UKLFI AND the Lawfare Project acknowledge that Israel has not criminally prosecuted its citizens in relation to the settlements, and that the High Court has not made a global ruling about the settlements’ legality. But they contend that a massive volume of High Court rulings on individual disputes over settlements removes most settlements from ICC jurisdiction.

In these rulings, the High Court has declared some settlements lawful, and others unlawful.

The High Court is also expected to declare the Settlements Regulations Law – designed to retroactively legalize a large number of unauthorized Jewish outposts built on private Palestinian land – unconstitutional.

Further, it immediately froze that law two years ago before it went into effect.

An eye needs to be kept on how the High Court treats the state’s recent legal brief regarding the settlement at Mitzpe Kramim, which could make it easier for some Jewish outposts to become legalized.

However, in the past, top legal sources have said that this expansion might be as small as 10% of the legalizations that the Settlements Regulations Law would have accomplished. That may be an underestimate, but if correct, it would make the change insignificant. 

All of this is important because if only a small number of settlements’ issues have not come before the High Court, the ICC Prosecution could decide to forego a full war crimes probe due to a lack of “gravity.” Gravity is a reference to the idea that the ICC only gets involved when a critical mass of crimes are in play.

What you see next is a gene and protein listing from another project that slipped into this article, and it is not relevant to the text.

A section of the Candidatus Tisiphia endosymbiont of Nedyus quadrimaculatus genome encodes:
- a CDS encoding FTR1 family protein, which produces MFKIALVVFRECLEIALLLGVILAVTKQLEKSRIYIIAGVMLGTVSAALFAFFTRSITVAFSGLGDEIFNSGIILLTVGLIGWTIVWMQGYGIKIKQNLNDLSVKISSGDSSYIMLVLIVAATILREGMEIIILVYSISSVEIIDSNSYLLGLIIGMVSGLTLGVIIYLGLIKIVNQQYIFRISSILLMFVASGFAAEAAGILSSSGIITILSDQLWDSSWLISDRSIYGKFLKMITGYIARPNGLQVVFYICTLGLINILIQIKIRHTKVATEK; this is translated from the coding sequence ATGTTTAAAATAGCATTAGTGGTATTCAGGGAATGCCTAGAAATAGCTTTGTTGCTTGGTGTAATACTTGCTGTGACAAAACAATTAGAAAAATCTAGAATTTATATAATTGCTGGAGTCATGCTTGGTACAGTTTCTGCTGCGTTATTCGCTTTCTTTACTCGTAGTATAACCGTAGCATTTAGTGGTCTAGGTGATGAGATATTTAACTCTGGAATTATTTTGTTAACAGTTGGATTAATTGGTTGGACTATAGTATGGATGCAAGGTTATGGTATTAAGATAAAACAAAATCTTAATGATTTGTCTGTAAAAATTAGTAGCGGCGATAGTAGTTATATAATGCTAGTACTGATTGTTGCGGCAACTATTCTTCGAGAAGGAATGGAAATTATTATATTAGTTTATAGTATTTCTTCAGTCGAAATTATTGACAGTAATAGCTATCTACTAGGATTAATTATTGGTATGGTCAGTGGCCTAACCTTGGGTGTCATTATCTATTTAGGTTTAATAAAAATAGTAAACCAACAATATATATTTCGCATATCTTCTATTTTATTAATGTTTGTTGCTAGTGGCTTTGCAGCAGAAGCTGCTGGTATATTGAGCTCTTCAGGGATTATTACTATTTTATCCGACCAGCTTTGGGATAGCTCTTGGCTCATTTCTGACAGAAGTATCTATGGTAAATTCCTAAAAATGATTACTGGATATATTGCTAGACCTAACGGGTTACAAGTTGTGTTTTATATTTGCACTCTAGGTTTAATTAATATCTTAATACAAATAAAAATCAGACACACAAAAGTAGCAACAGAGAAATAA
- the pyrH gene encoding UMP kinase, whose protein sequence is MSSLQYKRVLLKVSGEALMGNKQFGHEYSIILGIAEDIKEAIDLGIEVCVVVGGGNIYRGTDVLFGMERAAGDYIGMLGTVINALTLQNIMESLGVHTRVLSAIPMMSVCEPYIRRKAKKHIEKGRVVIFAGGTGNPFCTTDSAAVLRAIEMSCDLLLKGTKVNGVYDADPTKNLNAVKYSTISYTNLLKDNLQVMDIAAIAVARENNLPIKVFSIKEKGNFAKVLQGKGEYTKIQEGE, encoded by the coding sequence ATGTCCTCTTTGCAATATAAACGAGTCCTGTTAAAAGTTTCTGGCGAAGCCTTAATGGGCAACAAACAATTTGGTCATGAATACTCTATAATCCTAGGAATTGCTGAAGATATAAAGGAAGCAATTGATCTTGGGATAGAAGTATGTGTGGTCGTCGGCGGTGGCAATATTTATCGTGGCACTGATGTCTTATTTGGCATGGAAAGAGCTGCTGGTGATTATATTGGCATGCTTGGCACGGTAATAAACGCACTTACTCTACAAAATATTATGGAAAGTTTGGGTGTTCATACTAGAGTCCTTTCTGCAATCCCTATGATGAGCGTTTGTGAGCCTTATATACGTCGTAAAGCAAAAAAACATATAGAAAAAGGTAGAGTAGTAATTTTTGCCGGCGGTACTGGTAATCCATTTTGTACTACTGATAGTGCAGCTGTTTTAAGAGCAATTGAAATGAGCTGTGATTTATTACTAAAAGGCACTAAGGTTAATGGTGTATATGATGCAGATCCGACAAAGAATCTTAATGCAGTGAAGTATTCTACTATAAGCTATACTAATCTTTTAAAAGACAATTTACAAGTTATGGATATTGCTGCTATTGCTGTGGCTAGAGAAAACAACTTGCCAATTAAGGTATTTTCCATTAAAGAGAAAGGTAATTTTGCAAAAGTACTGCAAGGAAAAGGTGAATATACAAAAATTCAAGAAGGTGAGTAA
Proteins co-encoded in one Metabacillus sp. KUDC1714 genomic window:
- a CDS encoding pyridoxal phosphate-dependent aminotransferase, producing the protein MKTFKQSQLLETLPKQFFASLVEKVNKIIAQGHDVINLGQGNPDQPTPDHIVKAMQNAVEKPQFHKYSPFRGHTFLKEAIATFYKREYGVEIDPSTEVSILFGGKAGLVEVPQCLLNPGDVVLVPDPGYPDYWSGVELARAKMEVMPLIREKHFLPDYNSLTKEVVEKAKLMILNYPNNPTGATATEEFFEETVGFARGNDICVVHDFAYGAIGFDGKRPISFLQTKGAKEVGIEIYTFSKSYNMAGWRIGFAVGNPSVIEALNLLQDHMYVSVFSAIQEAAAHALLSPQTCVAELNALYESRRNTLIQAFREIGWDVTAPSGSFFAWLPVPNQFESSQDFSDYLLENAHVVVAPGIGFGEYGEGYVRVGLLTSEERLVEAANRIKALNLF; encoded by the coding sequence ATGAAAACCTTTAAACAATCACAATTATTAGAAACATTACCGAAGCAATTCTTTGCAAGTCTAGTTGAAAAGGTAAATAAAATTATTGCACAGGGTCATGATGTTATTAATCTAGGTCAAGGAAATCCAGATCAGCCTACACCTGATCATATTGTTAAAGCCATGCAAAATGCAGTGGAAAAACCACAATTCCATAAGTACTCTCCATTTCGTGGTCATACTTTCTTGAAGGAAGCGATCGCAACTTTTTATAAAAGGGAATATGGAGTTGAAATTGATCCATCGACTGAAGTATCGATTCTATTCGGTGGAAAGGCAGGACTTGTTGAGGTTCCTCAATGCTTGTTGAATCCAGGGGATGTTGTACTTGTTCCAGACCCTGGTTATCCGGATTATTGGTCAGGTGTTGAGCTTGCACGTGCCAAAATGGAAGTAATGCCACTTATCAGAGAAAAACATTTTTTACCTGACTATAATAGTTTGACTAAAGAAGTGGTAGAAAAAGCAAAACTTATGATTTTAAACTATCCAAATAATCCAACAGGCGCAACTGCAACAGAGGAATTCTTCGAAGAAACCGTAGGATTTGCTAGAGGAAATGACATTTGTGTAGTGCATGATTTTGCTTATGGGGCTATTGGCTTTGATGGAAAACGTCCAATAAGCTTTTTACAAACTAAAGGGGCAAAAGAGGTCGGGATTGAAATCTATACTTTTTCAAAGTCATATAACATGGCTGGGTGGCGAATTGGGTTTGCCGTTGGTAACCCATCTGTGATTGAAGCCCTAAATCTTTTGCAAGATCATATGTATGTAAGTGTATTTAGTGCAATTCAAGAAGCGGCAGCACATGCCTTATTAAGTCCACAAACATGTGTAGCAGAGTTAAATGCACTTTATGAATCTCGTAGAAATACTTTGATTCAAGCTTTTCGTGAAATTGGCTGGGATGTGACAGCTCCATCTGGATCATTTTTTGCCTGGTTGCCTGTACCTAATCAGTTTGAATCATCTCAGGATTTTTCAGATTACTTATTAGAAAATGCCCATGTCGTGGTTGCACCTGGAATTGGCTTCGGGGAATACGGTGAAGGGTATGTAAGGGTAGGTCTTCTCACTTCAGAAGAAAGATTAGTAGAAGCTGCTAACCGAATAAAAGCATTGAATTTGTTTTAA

In other words, quoting the 1979 Elon Moreh decision, the Jewish groups say the High Court has been ready to address any individual Palestinian rights claimed to be violated.

They also say that the ICC Prosecution should defer to judicial systems like Israel’s, which are democratic and well-established, unless there is convincing evidence the systems are failing to do justice.

B’Tselem’s recent report said the problem is not merely the cases that are coming before the High Court, but that the system of granting approvals to build new structures in the West Bank massively favors Israel.

UKLFI and the Lawfare Project do not specifically address this. But former Foreign Ministry legal adviser Robbie Sabel has told The Jerusalem Post that the still in-force Oslo Accords do not restrict Israeli settlement building.

In other words, one can debate whether or not building new Israeli settlements is conducive to a resolution of the conflict. But there would be no legal basis for the ICC Prosecution to intervene on the issue.

Yet, B’Tselem’s report also said the High Court virtually never saves Palestinian structures from demolition for missing permits, while ignoring that Israel only grants 4% of Palestinian permit applications.

Put differently, B’Tselem said Israel’s permit authority is so unequal that it compels Palestinians to build illegally.

Israel says it keeps most of its building in settlement blocs, and that it does not want to allow the Palestinians to grab large swaths of land in Area C outside of peace negotiations.

In any event, Israel would likely say again that this is a diplomatic issue, not a legal issue for the ICC Prosecution.

The truth is, no one knows how the ICC will view its jurisdiction regarding settlements, because no judicial body has ever prosecuted building as a crime.

In all of this mix, the new legal brief filed by UKLFI and the Lawfare Project could give the ICC Prosecution a basis to stand down, especially if it does not want a head-on collision with the US.